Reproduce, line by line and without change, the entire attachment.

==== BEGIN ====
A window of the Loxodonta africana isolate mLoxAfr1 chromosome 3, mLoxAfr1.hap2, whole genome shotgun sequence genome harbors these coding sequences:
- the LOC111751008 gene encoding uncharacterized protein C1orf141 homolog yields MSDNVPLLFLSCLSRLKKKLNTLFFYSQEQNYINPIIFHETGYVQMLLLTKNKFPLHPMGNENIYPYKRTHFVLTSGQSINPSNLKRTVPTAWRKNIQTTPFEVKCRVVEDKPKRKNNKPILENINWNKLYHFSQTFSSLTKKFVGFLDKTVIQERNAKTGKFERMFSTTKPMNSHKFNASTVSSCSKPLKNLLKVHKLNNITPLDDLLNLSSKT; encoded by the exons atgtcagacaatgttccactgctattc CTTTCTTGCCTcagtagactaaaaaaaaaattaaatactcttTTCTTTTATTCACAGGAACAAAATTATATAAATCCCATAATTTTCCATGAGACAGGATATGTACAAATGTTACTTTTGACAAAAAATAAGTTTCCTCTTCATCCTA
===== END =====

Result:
A window of the Loxodonta africana isolate mLoxAfr1 chromosome 3, mLoxAfr1.hap2, whole genome shotgun sequence genome harbors these coding sequences:
- the LOC111751008 gene encoding uncharacterized protein C1orf141 homolog yields MSDNVPLLFLSCLSRLKKKLNTLFFYSQEQNYINPIIFHETGYVQMLLLTKNKFPLHPMGNENIYPYKRTHFVLTSGQSINPSNLKRTVPTAWRKNIQTTPFEVKCRVVEDKPKRKNNKPILENINWNKLYHFSQTFSSLTKKFVGFLDKTVIQERNAKTGKFERMFSTTKPMNSHKFNASTVSSCSKPLKNLLKVHKLNNITPLDDLLNLSSKT; encoded by the exons atgtcagacaatgttccactgctattc CTTTCTTGCCTcagtagactaaaaaaaaaattaaatactcttTTCTTTTATTCACAGGAACAAAATTATATAAATCCCATAATTTTCCATGAGACAGGATATGTACAAATGTTACTTTTGACAAAAAATAAGTTTCCTCTTCATCCTA